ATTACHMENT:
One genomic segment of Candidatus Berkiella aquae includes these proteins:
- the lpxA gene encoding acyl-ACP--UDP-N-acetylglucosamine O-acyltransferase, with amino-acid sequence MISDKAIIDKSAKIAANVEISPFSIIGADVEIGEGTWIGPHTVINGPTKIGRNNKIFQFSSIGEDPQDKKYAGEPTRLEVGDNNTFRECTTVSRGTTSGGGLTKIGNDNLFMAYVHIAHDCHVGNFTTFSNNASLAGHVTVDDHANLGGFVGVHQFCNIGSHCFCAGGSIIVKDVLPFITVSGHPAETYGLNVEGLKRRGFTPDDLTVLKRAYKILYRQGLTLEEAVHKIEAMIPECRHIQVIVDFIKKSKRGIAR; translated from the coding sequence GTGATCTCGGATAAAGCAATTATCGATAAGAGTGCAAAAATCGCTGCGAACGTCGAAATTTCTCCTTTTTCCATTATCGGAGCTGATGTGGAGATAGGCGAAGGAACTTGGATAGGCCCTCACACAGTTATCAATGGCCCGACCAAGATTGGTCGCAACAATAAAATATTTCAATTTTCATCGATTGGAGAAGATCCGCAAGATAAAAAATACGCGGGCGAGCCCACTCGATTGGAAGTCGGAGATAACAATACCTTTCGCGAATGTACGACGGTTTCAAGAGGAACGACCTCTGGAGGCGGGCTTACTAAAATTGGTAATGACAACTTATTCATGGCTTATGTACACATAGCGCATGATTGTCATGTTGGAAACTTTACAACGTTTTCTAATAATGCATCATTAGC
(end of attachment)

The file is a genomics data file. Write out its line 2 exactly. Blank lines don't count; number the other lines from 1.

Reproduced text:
- the lpxA gene encoding acyl-ACP--UDP-N-acetylglucosamine O-acyltransferase, with amino-acid sequence MISDKAIIDKSAKIAANVEISPFSIIGADVEIGEGTWIGPHTVINGPTKIGRNNKIFQFSSIGEDPQDKKYAGEPTRLEVGDNNTFRECTTVSRGTTSGGGLTKIGNDNLFMAYVHIAHDCHVGNFTTFSNNASLAGHVTVDDHANLGGFVGVHQFCNIGSHCFCAGGSIIVKDVLPFITVSGHPAETYGLNVEGLKRRGFTPDDLTVLKRAYKILYRQGLTLEEAVHKIEAMIPECRHIQVIVDFIKKSKRGIAR; translated from the coding sequence GTGATCTCGGATAAAGCAATTATCGATAAGAGTGCAAAAATCGCTGCGAACGTCGAAATTTCTCCTTTTTCCATTATCGGAGCTGATGTGGAGATAGGCGAAGGAACTTGGATAGGCCCTCACACAGTTATCAATGGCCCGACCAAGATTGGTCGCAACAATAAAATATTTCAATTTTCATCGATTGGAGAAGATCCGCAAGATAAAAAATACGCGGGCGAGCCCACTCGATTGGAAGTCGGAGATAACAATACCTTTCGCGAATGTACGACGGTTTCAAGAGGAACGACCTCTGGAGGCGGGCTTACTAAAATTGGTAATGACAACTTATTCATGGCTTATGTACACATAGCGCATGATTGTCATGTTGGAAACTTTACAACGTTTTCTAATAATGCATCATTAGC